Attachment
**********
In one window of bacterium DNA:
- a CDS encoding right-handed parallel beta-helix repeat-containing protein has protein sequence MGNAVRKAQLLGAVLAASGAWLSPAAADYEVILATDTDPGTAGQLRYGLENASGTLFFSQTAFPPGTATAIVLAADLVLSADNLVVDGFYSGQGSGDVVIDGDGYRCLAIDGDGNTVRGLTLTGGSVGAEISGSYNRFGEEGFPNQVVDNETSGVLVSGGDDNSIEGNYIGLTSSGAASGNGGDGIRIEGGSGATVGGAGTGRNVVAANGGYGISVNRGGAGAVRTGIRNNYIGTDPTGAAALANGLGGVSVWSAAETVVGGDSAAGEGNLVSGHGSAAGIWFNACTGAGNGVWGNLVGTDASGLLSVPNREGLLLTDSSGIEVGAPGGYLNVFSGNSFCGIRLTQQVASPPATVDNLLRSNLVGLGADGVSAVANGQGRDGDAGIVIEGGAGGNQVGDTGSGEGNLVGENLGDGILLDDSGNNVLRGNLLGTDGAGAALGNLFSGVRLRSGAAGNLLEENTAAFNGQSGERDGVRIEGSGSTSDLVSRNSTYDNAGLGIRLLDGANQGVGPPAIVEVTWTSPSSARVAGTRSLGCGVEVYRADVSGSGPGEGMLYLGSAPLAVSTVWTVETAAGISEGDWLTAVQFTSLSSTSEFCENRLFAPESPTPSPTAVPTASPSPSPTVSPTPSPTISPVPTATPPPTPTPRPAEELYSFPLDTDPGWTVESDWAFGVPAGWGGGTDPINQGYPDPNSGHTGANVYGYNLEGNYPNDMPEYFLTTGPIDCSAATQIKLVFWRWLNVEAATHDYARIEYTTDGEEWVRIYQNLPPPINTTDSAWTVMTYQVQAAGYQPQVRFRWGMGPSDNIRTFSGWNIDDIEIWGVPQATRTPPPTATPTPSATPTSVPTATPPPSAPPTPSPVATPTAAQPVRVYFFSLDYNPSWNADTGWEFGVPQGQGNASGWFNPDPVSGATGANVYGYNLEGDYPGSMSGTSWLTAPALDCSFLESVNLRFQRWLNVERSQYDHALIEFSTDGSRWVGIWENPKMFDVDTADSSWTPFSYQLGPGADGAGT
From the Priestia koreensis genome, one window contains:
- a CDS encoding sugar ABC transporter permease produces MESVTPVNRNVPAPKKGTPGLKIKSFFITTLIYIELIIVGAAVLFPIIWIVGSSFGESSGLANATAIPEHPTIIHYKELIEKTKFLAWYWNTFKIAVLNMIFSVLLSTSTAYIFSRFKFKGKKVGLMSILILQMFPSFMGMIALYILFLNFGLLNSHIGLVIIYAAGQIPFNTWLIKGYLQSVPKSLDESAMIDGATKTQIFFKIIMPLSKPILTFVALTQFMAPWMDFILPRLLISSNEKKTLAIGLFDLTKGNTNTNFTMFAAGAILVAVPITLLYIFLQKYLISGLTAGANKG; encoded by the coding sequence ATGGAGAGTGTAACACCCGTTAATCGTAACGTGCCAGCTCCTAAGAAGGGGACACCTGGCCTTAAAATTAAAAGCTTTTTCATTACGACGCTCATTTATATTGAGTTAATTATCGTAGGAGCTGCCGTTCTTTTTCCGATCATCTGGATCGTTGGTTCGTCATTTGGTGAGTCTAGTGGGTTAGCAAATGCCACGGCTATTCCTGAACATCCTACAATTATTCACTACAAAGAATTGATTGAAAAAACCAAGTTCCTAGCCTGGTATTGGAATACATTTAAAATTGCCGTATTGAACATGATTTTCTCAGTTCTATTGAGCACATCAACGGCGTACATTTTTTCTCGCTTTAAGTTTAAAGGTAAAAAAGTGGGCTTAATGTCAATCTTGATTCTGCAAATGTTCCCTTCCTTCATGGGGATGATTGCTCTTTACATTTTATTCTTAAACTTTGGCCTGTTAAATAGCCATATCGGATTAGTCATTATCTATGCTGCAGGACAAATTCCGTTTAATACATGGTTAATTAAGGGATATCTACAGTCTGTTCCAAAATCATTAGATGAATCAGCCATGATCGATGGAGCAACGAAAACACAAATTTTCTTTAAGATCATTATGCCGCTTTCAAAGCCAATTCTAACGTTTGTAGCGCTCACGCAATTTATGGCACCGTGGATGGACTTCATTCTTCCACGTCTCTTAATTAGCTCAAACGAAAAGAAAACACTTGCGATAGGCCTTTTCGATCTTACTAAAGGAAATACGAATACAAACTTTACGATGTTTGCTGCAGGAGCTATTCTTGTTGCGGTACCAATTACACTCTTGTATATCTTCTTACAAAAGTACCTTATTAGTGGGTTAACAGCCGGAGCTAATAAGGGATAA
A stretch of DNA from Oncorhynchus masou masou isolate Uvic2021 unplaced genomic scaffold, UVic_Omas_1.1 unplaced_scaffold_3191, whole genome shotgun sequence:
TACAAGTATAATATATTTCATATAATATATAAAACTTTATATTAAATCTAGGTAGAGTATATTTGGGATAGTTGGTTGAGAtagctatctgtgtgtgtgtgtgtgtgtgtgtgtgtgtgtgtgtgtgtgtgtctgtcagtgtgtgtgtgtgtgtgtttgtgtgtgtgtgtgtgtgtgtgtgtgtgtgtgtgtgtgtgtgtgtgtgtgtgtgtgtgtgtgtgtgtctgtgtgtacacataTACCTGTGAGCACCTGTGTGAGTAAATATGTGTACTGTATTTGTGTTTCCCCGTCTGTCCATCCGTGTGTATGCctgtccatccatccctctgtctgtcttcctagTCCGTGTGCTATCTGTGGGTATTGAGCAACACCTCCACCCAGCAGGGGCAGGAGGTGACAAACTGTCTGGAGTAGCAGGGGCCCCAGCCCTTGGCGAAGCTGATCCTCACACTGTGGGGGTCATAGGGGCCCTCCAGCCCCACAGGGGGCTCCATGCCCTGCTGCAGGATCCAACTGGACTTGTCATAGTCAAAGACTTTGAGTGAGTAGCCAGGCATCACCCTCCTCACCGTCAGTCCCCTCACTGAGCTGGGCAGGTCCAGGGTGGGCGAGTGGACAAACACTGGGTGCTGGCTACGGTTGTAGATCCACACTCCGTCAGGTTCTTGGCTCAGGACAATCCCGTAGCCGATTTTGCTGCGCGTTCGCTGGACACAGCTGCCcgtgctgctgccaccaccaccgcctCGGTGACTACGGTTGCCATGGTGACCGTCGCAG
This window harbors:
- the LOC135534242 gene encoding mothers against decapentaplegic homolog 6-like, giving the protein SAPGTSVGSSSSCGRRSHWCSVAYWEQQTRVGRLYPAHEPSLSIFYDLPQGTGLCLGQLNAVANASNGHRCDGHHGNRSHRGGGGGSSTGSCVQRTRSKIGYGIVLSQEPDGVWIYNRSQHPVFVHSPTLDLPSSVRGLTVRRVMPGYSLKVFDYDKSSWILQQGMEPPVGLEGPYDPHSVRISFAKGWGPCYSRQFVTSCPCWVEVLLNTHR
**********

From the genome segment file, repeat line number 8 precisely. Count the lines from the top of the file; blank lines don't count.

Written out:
- the LOC135534242 gene encoding mothers against decapentaplegic homolog 6-like, giving the protein SAPGTSVGSSSSCGRRSHWCSVAYWEQQTRVGRLYPAHEPSLSIFYDLPQGTGLCLGQLNAVANASNGHRCDGHHGNRSHRGGGGGSSTGSCVQRTRSKIGYGIVLSQEPDGVWIYNRSQHPVFVHSPTLDLPSSVRGLTVRRVMPGYSLKVFDYDKSSWILQQGMEPPVGLEGPYDPHSVRISFAKGWGPCYSRQFVTSCPCWVEVLLNTHR